Specialists predict a historic decline in the champagne sector
The crisis caused by the covid-19 pandemic has brought down several sectors of the beverage and bar industry. In this case, champagne, a drink with an ever-present rhythm, saw its sales fall by 80% in France. And also abroad, an important field for the drink as it is where half of its sales take place. Not to mention that the closure of bars, restaurants and cafés around the world had to close, ergo, fewer sales.
As a result, the champagne sector is predicting a historic decline this year, that is, a third, or 100 million unsold bottles. This drop is equivalent to a lack of revenue of 1.7 billion euros.
But what is the future of post-pandemic champagne? We know champagne as a drink to celebrate, for banquets and special occasions. Certainly the current situation has left large numbers of people unemployed and in low spirits. Therefore very few people would be interested in buying champagne as usual.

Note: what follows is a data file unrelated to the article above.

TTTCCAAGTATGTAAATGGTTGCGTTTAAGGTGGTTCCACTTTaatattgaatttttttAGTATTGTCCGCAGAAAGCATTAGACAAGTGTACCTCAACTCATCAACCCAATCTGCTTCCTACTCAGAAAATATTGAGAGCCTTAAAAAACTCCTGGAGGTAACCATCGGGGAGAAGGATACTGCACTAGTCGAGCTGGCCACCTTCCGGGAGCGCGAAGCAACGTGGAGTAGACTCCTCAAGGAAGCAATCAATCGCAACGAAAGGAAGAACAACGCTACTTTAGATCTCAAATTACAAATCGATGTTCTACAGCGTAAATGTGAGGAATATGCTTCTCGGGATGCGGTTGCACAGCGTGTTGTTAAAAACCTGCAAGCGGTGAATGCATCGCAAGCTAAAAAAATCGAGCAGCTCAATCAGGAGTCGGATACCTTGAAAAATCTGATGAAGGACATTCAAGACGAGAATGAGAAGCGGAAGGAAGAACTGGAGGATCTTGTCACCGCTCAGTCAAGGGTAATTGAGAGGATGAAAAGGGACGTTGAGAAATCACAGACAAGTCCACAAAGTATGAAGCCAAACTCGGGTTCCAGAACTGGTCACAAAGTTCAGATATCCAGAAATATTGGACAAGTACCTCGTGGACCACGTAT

Wine producers fear that a price war is coming for all unsold bottles. This means less margin and in turn this would have consequences on the image of champagne. We know that it is a drink that is defined as a high-end product because of its price.
However, before the crisis, the champagne sector was competing with “younger” and less expensive drinks such as Prosecco, the ideal companion for summer cocktails. Several communication campaigns had been deployed to rejuvenate the image of champagne and show its different uses both in cocktails and in the kitchen.
The champagne sector generates almost 3 billion euros in exports. “France does not have much in the way of export strength. Champagne is one of them. And it must remain so.” Axel de Tarlé reiterates.
Don’t drink and drive. Enjoy responsibly.
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